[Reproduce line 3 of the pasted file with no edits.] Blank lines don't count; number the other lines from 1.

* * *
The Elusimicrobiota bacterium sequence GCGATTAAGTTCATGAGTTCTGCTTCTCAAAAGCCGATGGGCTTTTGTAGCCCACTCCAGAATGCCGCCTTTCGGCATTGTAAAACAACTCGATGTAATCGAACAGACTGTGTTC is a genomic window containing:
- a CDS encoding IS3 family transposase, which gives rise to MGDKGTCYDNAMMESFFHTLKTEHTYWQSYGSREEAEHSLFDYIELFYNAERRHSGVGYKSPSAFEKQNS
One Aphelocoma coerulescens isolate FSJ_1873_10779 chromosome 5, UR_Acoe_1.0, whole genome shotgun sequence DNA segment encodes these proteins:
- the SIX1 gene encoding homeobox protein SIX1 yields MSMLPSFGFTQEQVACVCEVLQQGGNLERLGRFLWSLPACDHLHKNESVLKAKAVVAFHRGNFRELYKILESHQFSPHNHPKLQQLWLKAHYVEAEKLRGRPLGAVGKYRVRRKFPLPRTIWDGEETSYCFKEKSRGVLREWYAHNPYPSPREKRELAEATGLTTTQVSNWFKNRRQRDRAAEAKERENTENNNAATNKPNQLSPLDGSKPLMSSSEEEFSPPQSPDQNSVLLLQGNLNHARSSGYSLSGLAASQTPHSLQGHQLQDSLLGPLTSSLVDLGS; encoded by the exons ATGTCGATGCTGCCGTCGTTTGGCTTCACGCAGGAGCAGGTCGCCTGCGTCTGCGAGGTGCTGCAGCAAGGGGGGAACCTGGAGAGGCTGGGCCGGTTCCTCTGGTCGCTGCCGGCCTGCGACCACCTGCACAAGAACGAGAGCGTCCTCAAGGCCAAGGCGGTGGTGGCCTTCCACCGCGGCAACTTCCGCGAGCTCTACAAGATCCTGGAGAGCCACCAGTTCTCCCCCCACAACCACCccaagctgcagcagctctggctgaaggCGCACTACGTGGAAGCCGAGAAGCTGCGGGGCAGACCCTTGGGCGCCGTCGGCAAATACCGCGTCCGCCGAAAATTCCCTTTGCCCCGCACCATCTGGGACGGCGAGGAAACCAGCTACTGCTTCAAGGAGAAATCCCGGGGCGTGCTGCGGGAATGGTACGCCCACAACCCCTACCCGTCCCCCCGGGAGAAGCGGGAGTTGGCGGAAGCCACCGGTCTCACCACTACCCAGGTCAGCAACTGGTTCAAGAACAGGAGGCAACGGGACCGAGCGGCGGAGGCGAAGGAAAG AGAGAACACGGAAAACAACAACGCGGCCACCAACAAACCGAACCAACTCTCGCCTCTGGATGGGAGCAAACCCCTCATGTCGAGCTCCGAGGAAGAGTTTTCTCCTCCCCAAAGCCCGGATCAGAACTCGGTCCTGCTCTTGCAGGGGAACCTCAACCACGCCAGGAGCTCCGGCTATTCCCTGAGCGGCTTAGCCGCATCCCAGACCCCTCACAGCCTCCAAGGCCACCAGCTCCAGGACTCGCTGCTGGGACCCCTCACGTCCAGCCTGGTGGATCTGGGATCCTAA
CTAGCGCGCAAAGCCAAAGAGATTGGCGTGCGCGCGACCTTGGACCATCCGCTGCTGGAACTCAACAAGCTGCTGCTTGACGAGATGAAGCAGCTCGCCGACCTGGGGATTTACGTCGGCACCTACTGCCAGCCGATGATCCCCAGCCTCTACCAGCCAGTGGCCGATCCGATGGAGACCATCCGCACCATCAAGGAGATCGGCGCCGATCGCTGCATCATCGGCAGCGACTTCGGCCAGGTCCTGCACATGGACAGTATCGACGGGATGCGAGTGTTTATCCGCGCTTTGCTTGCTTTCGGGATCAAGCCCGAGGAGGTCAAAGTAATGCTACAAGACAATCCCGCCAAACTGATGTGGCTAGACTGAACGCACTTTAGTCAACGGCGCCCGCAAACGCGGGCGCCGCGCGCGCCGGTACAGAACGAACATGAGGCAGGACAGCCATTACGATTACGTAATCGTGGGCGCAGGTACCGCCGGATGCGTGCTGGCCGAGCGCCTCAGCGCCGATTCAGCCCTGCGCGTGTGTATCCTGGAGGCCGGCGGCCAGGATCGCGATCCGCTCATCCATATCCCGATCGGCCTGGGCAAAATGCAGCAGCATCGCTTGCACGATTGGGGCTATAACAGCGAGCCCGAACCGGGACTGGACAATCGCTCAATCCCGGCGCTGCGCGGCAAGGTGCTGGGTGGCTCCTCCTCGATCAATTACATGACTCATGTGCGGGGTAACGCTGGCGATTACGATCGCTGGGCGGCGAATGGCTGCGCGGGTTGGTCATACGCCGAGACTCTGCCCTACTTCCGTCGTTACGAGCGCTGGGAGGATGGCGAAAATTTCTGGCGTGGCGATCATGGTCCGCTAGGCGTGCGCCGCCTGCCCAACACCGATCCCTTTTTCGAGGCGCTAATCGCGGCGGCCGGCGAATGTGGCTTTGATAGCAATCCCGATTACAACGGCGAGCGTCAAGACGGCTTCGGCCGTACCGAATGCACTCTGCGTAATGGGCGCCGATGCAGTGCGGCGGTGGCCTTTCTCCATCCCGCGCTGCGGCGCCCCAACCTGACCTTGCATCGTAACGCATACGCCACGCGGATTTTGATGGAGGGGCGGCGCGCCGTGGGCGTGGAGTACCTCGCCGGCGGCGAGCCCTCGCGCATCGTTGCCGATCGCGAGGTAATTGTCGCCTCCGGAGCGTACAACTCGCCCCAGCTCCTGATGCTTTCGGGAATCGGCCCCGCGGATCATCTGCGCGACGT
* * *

One Aphelocoma coerulescens isolate FSJ_1873_10779 chromosome 5, UR_Acoe_1.0, whole genome shotgun sequence DNA segment encodes these proteins: